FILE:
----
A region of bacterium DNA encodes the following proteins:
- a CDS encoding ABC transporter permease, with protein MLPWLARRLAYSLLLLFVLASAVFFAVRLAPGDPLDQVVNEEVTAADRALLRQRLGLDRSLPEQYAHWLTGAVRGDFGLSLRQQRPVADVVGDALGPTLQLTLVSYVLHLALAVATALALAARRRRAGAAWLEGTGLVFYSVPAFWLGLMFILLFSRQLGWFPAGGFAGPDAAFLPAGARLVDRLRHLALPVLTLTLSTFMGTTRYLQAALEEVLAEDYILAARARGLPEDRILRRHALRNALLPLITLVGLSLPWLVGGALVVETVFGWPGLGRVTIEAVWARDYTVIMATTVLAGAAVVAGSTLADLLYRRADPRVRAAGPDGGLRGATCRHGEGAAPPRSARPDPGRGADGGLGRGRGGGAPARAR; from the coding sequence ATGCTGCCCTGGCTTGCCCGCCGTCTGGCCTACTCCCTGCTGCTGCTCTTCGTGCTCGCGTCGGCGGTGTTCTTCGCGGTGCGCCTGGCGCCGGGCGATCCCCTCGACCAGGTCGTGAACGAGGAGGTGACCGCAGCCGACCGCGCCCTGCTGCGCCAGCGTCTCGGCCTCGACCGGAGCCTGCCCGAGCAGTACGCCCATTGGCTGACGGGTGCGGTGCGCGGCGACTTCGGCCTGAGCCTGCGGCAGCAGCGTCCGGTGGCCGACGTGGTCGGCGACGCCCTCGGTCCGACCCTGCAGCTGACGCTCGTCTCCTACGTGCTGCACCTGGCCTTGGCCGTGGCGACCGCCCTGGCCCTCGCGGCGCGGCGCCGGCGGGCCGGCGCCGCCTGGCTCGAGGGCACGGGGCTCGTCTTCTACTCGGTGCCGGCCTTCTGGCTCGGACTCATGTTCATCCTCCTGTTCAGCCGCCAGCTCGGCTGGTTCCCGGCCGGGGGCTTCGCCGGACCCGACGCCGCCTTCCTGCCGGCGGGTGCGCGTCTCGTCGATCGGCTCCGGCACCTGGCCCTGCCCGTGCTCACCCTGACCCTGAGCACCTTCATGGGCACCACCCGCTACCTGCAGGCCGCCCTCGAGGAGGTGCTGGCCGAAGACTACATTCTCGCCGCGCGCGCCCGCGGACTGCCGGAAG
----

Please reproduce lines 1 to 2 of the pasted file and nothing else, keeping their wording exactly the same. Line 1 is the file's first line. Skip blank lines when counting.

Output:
A region of bacterium DNA encodes the following proteins:
- a CDS encoding ABC transporter permease, with protein MLPWLARRLAYSLLLLFVLASAVFFAVRLAPGDPLDQVVNEEVTAADRALLRQRLGLDRSLPEQYAHWLTGAVRGDFGLSLRQQRPVADVVGDALGPTLQLTLVSYVLHLALAVATALALAARRRRAGAAWLEGTGLVFYSVPAFWLGLMFILLFSRQLGWFPAGGFAGPDAAFLPAGARLVDRLRHLALPVLTLTLSTFMGTTRYLQAALEEVLAEDYILAARARGLPEDRILRRHALRNALLPLITLVGLSLPWLVGGALVVETVFGWPGLGRVTIEAVWARDYTVIMATTVLAGAAVVAGSTLADLLYRRADPRVRAAGPDGGLRGATCRHGEGAAPPRSARPDPGRGADGGLGRGRGGGAPARAR; from the coding sequence ATGCTGCCCTGGCTTGCCCGCCGTCTGGCCTACTCCCTGCTGCTGCTCTTCGTGCTCGCGTCGGCGGTGTTCTTCGCGGTGCGCCTGGCGCCGGGCGATCCCCTCGACCAGGTCGTGAACGAGGAGGTGACCGCAGCCGACCGCGCCCTGCTGCGCCAGCGTCTCGGCCTCGACCGGAGCCTGCCCGAGCAGTACGCCCATTGGCTGACGGGTGCGGTGCGCGGCGACTTCGGCCTGAGCCTGCGGCAGCAGCGTCCGGTGGCCGACGTGGTCGGCGACGCCCTCGGTCCGACCCTGCAGCTGACGCTCGTCTCCTACGTGCTGCACCTGGCCTTGGCCGTGGCGACCGCCCTGGCCCTCGCGGCGCGGCGCCGGCGGGCCGGCGCCGCCTGGCTCGAGGGCACGGGGCTCGTCTTCTACTCGGTGCCGGCCTTCTGGCTCGGACTCATGTTCATCCTCCTGTTCAGCCGCCAGCTCGGCTGGTTCCCGGCCGGGGGCTTCGCCGGACCCGACGCCGCCTTCCTGCCGGCGGGTGCGCGTCTCGTCGATCGGCTCCGGCACCTGGCCCTGCCCGTGCTCACCCTGACCCTGAGCACCTTCATGGGCACCACCCGCTACCTGCAGGCCGCCCTCGAGGAGGTGCTGGCCGAAGACTACATTCTCGCCGCGCGCGCCCGCGGACTGCCGGAAG